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In compliance to partial fulfilment of the marking scheme, for

Semester 5 of 2017-2022, in the subject of


Submitted to faculty:

Professor Ekta Saini

Submitted by:

Prakshit S. Baid


Research Papers

1. T.P. Ostwal; Vikram Vijayaraghavan, Anti-Avoidance Measures, NATIONAL LAW

SCHOOL OF INDIA REVIEW Vol. 22, No. 2 59-103 (2010).

The authors, through this paper, delve into the details of how tax avoidance is different
from tax evasion. The paper also takes into consideration the various international taxation
treaties and in-depth concepts and doctrines of taxation laws in India and across the world.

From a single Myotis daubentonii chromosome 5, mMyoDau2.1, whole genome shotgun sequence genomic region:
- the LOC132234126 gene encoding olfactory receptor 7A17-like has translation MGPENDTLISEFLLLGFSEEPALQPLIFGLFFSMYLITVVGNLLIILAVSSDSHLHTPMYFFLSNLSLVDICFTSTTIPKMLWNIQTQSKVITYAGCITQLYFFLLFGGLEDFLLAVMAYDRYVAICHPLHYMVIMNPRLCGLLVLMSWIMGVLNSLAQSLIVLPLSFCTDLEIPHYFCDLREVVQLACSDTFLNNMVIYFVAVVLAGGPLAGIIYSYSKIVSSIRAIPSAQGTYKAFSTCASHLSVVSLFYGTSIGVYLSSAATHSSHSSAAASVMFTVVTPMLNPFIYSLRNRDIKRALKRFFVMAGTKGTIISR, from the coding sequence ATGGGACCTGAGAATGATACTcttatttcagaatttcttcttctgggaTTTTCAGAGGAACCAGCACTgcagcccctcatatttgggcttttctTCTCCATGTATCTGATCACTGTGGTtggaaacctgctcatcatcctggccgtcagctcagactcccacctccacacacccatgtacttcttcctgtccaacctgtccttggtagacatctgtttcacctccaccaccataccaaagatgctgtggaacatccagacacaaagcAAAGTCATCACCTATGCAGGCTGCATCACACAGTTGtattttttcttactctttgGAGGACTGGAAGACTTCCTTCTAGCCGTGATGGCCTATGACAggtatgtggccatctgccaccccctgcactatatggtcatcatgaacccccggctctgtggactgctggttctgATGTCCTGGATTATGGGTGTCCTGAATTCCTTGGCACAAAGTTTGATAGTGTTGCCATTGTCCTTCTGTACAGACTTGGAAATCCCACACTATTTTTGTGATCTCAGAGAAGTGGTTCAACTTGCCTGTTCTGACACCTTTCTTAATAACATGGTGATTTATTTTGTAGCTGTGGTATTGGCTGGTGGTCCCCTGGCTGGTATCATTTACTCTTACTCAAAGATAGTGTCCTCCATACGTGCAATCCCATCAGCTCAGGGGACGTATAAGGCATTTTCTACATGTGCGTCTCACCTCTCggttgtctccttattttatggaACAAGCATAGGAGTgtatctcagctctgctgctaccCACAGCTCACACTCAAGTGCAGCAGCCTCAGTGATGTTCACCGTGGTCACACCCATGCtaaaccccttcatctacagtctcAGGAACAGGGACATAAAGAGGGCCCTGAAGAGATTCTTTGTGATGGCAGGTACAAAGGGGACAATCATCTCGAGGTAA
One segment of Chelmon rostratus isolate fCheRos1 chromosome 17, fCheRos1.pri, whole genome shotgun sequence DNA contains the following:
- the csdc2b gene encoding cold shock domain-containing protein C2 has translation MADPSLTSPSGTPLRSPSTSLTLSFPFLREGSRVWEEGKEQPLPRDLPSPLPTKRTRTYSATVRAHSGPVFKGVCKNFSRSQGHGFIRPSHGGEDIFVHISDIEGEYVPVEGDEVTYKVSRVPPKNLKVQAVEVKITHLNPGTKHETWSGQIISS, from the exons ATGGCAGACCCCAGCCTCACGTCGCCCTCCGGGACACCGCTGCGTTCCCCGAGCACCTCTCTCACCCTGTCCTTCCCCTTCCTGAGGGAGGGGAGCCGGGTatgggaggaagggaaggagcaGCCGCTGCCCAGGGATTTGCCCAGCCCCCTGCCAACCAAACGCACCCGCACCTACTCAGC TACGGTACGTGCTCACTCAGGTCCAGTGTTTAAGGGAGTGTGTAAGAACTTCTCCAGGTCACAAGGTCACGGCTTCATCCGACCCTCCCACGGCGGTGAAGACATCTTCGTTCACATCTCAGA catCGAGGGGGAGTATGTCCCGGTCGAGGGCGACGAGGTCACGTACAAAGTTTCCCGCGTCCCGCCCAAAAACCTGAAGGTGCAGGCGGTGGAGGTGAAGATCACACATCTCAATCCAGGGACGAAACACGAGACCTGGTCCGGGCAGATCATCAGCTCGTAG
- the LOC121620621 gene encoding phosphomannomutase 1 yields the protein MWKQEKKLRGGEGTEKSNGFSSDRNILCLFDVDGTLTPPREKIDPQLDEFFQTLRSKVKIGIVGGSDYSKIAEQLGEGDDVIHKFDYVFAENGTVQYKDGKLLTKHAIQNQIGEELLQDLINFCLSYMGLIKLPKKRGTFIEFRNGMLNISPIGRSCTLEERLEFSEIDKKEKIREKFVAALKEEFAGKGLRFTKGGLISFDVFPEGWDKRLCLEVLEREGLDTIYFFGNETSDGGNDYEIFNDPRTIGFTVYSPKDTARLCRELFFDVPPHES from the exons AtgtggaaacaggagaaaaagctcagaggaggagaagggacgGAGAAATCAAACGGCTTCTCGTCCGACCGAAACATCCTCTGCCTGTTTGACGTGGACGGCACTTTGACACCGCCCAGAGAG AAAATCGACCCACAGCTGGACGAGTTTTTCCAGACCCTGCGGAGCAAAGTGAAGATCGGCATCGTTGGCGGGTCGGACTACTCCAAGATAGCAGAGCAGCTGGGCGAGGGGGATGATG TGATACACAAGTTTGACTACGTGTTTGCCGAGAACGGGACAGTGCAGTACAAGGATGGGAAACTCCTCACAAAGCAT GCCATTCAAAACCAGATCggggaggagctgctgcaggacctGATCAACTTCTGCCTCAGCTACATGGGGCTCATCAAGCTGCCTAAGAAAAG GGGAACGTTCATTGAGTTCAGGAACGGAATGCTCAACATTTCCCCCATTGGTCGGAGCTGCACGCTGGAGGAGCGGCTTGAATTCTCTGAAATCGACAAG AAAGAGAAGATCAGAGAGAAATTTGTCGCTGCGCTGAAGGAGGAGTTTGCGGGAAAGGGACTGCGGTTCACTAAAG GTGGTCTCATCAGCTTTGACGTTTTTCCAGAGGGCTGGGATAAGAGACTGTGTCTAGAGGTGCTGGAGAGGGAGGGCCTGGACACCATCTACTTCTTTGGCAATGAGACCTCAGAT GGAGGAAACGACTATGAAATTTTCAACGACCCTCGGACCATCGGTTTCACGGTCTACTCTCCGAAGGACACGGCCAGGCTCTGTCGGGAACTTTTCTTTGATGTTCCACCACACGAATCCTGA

The paper stresses on how tax avoidance is creating big trouble for the taxation authorities
as they confuse it for tax evasion.

2. Prashant Bhushan, Legitimising Tax Avoidance, ECONOMIC AND POLITICAL

WEEKLY, Vol. 47, No. 9, 37-40 (Mar. 3, 2012).

The author expresses how the Vodafone tax case in which the Supreme Court overturned a
Bombay High Court ruling on the validity of the income tax department claim on capital
gains incurred in the sale transaction between Hutch and Vodafone has been hailed as a
boost for corporate investment. However, what the ruling does is favour tax avoidance
strategies. Indeed, it goes against the Supreme Court's own ruling in 1986 in opposition to
such strategies.

3. N.C. Hegde; Heta Mathruia, The Vodafone Case - Looking Back, Looking Ahead, 13
CORP. BUS. TAX'N MONTHLY 15, 44 (2012).

The authors provide an overview of India's controversial Vodafone case, in which the
Supreme Court of India held that Indian Revenue Authorities did not have jurisdiction to